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Am J Med. 2008 Mar;121(3):239-45. doi: 10.1016/j.amjmed.2007.09.014.

Increased hospital mortality in patients with bedside hippus.

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  • 1Department of Medicine, Vanderbilt University School of Medicine, Nashville, TN 37232-2358, USA.



Hippus is a prominent, repetitive oscillation of the pupils. Although regarded by some as a normal variant of pupillary unrest, the clinical importance of hippus has not been investigated systematically in hospitalized patients.


We conducted a retrospective cohort study of 117 hospitalized patients demonstrating hippus. To mitigate observer bias, 486 control patients were selected using 2 adjacent admissions by the same attending physician before and after each index case. The primary outcomes were mortality during the admission and within 30 days of discharge.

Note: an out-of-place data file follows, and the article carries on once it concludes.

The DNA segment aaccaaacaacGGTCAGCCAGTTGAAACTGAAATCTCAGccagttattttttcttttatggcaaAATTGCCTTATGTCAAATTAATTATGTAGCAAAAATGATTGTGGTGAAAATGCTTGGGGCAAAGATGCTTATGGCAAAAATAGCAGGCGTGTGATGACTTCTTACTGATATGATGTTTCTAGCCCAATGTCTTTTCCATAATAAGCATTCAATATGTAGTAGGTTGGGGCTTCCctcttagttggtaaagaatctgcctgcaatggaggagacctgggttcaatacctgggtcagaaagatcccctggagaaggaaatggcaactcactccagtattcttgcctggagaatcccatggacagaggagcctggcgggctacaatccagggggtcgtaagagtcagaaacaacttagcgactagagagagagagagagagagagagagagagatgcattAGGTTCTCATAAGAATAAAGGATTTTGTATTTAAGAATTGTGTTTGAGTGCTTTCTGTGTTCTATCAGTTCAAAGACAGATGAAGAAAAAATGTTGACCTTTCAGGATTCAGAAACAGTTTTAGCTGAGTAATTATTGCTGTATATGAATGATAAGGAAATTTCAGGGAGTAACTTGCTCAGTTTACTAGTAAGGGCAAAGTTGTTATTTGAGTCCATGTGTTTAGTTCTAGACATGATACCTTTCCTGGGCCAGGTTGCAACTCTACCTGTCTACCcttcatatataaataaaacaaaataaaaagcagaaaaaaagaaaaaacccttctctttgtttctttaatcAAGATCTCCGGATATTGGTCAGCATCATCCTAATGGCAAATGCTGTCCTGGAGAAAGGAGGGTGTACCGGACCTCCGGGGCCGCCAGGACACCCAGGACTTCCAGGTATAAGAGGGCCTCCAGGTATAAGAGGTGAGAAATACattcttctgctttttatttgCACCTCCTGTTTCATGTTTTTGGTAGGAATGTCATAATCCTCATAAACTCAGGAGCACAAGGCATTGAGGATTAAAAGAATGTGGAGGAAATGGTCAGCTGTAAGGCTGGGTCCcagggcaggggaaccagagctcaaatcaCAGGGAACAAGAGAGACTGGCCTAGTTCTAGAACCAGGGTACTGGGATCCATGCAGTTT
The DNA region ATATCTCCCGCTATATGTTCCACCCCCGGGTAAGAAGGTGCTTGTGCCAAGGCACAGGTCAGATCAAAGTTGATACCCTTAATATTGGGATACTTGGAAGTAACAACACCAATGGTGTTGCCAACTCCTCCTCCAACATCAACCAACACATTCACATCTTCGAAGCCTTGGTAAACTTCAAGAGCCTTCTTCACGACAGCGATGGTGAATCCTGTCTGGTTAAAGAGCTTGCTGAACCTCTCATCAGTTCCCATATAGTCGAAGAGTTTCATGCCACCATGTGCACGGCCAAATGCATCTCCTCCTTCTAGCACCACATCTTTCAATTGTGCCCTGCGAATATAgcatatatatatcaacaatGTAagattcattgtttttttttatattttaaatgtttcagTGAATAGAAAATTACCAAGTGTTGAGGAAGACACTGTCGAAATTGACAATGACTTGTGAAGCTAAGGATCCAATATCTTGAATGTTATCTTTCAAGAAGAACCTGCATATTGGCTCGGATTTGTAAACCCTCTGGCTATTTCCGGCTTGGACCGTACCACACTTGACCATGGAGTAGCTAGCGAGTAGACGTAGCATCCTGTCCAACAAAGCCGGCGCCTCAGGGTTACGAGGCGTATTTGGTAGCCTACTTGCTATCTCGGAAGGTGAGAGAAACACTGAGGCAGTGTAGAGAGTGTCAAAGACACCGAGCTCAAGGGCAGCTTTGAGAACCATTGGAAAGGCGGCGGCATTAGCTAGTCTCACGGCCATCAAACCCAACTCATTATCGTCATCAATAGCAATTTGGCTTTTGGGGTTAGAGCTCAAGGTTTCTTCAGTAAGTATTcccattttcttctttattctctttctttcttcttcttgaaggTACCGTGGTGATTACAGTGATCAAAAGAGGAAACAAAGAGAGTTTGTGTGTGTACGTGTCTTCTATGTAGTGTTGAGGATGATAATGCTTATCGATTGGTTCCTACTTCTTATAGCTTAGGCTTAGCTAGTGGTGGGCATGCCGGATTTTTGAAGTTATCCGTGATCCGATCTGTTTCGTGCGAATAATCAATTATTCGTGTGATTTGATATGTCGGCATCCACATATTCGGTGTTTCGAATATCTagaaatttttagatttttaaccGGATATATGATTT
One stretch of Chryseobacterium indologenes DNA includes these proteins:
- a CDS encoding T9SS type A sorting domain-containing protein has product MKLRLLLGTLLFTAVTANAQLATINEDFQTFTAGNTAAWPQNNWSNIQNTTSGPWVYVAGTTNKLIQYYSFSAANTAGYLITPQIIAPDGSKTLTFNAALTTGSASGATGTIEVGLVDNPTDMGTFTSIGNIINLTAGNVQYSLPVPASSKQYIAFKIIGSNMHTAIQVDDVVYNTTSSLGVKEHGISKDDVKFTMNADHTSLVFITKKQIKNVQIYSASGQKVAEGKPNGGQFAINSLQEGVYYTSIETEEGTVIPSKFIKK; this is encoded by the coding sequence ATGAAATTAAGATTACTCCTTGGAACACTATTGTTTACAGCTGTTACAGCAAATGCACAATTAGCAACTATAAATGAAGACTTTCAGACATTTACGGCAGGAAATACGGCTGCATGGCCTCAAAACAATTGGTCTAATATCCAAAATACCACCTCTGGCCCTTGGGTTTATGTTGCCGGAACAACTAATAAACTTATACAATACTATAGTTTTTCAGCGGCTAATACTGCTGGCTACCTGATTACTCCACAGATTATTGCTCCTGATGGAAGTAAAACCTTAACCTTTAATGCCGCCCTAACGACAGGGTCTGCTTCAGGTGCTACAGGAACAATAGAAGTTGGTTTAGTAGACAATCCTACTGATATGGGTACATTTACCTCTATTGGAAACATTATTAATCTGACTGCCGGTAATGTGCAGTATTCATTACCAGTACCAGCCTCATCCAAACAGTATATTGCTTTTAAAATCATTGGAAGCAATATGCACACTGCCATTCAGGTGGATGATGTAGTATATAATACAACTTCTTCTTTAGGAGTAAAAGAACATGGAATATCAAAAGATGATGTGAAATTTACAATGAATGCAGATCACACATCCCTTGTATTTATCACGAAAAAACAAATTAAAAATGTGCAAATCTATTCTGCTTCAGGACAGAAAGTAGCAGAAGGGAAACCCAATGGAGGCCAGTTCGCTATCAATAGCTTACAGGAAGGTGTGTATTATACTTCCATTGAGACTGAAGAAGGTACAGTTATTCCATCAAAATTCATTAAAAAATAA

Patients with bedside hippus were more likely to die within 30 days of observation (P <.00005). Independent risk factors for death by 30 days were altered mental status (odds ratio [OR] 4.11; 95% confidence interval [CI], 2.05-8.25, P <.001), hippus (OR 2.99; 95% CI, 1.46-6.11, P = .003), cirrhosis (P = .029), and renal disease (P = .054); angiotensin-system inhibitors were protective (P = .012). Patients with hippus were more likely to have altered mental status (OR 11.23; 95% CI, 6.27-20.09, P <.001), a history of trauma (OR 3.76; 95% CI, 1.65-8.59, P = .002), cirrhosis (P = .038), renal disease (P = .051), and a history of using iron supplements (P = .016).


The recognition of hippus in hospitalized patients is a clinically important predictor of early mortality.

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